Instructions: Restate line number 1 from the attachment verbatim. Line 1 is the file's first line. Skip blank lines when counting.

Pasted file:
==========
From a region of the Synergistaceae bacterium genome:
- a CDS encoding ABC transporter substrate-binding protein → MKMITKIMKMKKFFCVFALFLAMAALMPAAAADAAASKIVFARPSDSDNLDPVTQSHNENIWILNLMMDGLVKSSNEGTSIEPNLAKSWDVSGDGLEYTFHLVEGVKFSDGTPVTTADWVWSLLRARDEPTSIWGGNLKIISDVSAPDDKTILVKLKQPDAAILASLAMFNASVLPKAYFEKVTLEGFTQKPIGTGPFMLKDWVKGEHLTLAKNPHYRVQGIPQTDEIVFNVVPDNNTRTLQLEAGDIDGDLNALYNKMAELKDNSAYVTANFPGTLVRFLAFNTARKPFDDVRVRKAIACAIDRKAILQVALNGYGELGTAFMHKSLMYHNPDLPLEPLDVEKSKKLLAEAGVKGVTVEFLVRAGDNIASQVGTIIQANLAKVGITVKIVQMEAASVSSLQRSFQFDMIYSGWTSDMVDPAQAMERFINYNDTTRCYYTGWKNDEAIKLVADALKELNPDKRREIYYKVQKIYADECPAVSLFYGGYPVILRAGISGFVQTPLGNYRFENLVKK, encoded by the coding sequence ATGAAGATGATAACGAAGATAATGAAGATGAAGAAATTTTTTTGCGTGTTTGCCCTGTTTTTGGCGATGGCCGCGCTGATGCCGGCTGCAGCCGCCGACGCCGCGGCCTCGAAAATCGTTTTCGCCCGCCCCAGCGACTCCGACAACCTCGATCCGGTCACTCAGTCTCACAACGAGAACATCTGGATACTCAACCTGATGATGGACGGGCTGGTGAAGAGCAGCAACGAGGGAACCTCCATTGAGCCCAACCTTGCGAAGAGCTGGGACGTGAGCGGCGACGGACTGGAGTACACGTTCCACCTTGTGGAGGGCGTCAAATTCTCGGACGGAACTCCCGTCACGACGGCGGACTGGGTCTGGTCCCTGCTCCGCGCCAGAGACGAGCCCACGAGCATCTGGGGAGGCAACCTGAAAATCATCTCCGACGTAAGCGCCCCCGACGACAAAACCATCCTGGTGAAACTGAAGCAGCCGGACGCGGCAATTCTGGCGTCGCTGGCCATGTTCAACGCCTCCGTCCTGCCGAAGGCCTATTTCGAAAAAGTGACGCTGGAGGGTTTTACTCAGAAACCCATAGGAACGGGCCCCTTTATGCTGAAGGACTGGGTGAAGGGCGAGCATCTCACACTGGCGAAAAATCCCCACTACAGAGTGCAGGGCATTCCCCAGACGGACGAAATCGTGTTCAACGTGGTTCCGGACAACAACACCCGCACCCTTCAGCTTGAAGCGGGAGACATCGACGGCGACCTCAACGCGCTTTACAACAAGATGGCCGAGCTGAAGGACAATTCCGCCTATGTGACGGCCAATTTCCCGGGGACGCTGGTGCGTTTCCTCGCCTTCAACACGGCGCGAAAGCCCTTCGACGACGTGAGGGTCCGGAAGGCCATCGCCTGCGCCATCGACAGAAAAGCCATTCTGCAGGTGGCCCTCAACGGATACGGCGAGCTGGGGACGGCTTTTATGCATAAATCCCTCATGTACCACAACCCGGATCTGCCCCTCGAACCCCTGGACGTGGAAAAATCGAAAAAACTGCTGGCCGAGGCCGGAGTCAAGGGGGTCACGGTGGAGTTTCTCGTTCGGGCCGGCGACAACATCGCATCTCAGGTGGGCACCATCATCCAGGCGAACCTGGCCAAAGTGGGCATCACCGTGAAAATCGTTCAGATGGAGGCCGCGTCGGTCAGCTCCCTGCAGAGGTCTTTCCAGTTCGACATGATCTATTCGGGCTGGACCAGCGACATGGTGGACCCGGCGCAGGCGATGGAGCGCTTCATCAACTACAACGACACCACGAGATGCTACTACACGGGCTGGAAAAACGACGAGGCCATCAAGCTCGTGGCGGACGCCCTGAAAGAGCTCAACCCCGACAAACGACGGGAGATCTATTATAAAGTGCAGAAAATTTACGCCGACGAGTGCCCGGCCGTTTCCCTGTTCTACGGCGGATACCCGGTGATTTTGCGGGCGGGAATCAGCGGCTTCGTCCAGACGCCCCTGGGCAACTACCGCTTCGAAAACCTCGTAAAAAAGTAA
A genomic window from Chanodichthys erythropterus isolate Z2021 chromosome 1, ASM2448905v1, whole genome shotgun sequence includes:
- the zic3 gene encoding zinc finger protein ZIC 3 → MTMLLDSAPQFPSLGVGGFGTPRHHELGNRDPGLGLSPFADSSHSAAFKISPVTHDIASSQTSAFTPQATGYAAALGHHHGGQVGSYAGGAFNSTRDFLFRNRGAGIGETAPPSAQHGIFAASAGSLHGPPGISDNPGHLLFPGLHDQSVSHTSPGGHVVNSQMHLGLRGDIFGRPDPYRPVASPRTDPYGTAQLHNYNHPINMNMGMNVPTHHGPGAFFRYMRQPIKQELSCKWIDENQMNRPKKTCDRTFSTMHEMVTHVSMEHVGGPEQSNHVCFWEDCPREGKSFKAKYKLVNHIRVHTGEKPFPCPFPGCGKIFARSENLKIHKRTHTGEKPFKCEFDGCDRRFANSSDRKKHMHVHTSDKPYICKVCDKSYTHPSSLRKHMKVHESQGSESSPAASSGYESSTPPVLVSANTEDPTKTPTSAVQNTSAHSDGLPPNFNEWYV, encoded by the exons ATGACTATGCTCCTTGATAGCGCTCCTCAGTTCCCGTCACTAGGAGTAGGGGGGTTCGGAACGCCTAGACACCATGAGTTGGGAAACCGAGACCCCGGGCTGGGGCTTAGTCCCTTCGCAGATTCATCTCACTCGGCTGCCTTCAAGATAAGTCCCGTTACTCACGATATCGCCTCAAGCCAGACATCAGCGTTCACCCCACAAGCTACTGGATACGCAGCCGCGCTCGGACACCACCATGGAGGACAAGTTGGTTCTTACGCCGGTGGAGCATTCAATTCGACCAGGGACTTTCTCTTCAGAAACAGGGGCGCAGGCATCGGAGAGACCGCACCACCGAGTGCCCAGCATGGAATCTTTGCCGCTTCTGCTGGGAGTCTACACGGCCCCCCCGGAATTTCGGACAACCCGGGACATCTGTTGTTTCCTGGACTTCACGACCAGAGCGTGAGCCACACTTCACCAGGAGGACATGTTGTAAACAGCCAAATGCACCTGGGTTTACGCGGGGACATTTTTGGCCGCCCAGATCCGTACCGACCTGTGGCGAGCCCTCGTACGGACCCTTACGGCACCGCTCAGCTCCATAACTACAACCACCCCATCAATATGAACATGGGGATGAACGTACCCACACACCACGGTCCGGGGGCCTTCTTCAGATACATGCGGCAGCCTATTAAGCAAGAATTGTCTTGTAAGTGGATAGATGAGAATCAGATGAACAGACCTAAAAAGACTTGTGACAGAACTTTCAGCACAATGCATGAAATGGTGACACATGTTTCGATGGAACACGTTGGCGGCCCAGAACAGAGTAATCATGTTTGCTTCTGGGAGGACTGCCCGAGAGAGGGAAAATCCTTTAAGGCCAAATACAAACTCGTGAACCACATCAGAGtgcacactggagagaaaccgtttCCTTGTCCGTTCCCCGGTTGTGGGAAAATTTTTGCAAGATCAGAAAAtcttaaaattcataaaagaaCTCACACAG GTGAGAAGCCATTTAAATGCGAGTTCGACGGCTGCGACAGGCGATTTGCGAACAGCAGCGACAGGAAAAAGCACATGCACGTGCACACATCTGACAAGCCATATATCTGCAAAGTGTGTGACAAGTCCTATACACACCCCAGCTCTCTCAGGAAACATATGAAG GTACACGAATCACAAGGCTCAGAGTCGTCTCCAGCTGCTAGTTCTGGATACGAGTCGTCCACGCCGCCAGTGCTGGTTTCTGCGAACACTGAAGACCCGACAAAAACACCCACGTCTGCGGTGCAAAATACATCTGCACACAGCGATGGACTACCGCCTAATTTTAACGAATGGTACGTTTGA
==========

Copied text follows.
From a region of the Synergistaceae bacterium genome: